Surface Pro 3: Microsoft's Tablet Gets (Even) More Business-Ready

The Microsoft Surface was already the tablet for users looking to combine serious business and serious fun. With the Surface Pro 3, Microsoft is trying even harder to replace your tablet and PC at one stroke. Here's a first look.

It's the tablet that can finally replace your laptop or even a MacBook Pro. That's the new tagline for the new Surface Pro 3 and the theme of the new television commercials promoting Microsoft's latest effort to merge the PC and the tablet. And it's how Microsoft Corporate Vice President Panos Panay introduced it at a press conference in New York in late May when the company launched the new Surface Pro 3, which is now available for channel partners to deploy.

The Surface Pro 3 may not be the mass-market item the world thought Microsoft was planning to launch -- a Surface "mini." But the Surface Pro 3 will appeal to business users who tend to travel with both a Windows-based laptop and a tablet -- typically an iPad. At launch, several large organizations are rolling them out, including BMW, Coca-Cola Co. and luxury-goods provider LVMH Moet Hennessy.

Microsoft created its Authorized Device Reseller (ADR) program last July, but with 100 ADRs now in place -- up from 10 at the program's launch -- and a complete marketing and go-to-market team, the new Surface Pro 3 is tailor-fit for the channel, especially for solution providers, according to Jason Graefe, senior director of channel partnerships for Microsoft Surface.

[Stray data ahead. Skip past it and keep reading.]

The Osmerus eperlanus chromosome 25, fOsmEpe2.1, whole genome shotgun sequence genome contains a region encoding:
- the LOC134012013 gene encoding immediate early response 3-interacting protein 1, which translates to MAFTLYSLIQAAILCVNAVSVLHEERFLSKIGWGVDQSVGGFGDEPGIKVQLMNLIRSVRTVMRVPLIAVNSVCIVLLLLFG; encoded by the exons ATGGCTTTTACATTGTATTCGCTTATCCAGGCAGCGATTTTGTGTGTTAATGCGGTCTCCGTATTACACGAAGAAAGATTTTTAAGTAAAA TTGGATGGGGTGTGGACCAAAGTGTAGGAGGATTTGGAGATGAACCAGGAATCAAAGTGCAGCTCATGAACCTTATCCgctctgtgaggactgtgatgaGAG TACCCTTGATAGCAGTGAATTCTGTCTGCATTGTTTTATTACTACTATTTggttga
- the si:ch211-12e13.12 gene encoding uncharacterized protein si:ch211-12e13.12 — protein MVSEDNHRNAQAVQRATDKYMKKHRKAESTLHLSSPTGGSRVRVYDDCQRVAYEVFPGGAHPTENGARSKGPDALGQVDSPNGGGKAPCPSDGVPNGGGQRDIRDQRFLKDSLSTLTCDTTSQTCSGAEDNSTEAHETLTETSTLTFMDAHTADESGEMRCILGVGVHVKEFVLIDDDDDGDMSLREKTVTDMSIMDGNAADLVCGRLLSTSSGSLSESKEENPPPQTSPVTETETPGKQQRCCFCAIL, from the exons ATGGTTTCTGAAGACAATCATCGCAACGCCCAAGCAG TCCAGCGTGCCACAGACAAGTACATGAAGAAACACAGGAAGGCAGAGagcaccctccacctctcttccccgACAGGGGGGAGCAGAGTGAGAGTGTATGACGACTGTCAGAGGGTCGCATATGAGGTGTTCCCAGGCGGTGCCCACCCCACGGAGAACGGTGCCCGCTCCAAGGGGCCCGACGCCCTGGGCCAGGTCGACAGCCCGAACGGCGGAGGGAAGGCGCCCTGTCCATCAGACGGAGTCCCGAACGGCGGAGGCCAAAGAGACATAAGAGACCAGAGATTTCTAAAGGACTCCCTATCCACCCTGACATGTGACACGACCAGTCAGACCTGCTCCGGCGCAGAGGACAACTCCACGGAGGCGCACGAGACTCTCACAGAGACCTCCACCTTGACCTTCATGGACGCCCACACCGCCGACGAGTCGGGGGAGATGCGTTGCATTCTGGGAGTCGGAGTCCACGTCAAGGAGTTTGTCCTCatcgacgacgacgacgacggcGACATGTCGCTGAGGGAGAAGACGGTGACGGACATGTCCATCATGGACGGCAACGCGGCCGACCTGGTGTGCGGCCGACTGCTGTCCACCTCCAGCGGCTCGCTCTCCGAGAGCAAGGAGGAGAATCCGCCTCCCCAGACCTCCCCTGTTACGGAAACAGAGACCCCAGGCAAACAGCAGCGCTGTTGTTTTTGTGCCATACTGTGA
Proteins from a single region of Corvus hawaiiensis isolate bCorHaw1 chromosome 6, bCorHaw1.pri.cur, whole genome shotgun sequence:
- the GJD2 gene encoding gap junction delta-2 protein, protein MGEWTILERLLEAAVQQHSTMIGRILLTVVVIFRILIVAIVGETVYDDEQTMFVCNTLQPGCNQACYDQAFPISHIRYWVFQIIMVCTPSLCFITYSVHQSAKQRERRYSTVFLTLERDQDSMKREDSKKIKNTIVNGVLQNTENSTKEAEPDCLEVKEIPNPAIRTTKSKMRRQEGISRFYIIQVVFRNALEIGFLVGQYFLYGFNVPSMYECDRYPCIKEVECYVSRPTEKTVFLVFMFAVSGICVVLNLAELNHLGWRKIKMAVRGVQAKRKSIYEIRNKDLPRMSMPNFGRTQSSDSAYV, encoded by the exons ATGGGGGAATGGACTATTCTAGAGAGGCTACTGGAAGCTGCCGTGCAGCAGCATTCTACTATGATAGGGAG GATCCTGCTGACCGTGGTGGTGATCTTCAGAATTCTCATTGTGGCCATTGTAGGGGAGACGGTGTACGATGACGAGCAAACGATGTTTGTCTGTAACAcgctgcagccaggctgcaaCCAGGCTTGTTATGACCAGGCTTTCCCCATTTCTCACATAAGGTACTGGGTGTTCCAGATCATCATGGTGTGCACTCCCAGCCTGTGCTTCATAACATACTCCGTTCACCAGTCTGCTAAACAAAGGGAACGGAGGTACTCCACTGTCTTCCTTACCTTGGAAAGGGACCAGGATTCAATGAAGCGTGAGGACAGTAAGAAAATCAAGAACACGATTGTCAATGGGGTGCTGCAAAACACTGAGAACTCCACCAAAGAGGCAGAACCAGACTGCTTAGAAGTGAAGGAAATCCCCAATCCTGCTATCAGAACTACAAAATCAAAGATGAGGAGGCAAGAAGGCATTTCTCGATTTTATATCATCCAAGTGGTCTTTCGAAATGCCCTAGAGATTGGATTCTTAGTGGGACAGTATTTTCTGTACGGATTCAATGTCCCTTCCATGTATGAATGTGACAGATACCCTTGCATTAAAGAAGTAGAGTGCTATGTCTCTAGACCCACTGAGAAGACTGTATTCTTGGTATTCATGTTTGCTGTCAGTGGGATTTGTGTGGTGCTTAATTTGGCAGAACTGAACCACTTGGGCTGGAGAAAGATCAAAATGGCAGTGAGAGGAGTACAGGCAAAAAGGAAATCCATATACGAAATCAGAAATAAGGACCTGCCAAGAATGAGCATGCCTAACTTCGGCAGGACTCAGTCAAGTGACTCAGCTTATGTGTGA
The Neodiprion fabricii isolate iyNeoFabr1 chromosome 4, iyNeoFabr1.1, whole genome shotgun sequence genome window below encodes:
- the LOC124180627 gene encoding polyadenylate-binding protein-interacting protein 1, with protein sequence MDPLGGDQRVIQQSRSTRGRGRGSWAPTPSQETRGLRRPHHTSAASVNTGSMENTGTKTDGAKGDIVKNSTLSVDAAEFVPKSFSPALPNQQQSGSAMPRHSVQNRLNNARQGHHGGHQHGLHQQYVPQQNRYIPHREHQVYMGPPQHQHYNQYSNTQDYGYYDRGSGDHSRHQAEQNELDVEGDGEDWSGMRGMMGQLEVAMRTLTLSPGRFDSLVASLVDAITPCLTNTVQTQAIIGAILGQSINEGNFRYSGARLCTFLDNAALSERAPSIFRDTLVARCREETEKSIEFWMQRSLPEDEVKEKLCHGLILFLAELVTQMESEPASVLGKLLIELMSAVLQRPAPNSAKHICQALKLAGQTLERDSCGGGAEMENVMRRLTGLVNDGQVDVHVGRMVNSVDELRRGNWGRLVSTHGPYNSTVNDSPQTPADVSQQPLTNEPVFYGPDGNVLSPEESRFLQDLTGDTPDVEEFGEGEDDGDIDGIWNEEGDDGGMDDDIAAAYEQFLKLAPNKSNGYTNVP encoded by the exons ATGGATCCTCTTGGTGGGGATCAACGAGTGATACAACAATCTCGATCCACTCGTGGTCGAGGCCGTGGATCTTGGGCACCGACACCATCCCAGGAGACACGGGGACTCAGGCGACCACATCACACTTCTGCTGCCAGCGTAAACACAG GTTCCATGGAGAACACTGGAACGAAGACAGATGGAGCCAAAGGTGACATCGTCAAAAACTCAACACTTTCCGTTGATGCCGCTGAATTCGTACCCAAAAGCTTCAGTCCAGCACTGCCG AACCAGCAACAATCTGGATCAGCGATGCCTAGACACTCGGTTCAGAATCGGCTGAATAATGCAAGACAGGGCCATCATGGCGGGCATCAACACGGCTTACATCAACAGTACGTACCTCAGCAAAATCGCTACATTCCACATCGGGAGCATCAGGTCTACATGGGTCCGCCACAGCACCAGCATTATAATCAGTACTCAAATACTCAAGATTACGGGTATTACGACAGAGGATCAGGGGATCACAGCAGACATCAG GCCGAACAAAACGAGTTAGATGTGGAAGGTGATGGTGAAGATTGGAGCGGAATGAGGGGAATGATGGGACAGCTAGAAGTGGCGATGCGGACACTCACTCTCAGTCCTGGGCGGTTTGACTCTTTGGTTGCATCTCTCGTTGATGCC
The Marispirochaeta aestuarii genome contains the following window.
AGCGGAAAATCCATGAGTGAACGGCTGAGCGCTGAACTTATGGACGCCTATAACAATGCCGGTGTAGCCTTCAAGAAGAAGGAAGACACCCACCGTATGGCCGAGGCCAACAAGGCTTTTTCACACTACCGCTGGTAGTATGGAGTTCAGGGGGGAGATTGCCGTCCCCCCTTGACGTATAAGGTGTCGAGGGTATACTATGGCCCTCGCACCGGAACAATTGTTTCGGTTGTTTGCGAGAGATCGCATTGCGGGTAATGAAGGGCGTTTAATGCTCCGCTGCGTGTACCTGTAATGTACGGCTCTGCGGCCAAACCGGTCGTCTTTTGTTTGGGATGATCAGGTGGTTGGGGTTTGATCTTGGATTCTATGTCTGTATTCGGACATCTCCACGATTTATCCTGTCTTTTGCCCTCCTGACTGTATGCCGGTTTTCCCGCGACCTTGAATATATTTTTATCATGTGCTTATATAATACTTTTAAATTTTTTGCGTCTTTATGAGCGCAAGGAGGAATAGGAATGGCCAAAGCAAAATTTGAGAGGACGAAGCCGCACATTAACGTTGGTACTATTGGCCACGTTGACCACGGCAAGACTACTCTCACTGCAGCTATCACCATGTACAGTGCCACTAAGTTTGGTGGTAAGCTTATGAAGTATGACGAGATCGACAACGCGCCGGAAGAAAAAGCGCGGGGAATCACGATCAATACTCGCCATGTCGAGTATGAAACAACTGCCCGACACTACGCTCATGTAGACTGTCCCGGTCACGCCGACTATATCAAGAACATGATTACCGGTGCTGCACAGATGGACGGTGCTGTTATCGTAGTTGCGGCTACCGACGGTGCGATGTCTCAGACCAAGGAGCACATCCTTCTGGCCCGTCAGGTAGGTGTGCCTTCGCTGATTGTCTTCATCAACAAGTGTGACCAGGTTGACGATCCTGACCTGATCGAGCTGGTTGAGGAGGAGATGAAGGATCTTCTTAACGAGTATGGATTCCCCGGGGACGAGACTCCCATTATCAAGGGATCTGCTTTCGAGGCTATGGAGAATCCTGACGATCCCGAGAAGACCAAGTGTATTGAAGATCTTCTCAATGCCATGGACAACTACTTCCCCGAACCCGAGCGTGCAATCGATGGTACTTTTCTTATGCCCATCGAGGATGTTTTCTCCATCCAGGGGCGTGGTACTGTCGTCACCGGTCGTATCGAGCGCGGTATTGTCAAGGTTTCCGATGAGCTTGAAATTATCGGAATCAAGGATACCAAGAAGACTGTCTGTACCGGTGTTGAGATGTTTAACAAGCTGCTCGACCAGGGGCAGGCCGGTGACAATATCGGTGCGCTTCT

"This is the first product we've launched with our full channel team and our full commercial team in place," Graefe said during an interview at the launch event. "This is the form factor we've been waiting to get to. This is our most commercially relevant device that I believe will help our customers embrace it. We're ready to go."

If the old adage that the third version of a Microsoft product is the one that'll take off, then the new Surface Pro 3 should be a blockbuster. Given the less-than-stellar sales of the first two Surface Pros, along with the compressed release cycles and a highly competitive market, Microsoft will probably settle for a meaningful boost. After spending several weeks with the new Surface Pro 3, there are a lot of reasons to suggest it could be a hit.

The Surface Pro 3 isn't a vast departure from the original concept; it fixes many things that were wrong with the first two Surface Pros. Yet calling it a refined version would be an understatement. The Surface Pro 3 pushes the envelope in what's been shipped to date in a system that aims to be a full-fledged PC and tablet.

In addition to delivering a much-improved system, the Surface Pro 3 is more robust than the Surface Pro 2, which was limited to an Intel 4th Generation i5 Processor with 512GB of storage and 8GB of RAM. Granted, that's not shabby, but the slightly larger Surface Pro 3 is available with Intel's most powerful Core processor, the i7, used for compute and graphics-intensive applications such as computer-aided design.

Two of the most important new usability features of Surface Pro 3 are visible in profile -- the higher keyboard angle for typing comfort and the more adjustable kickstand.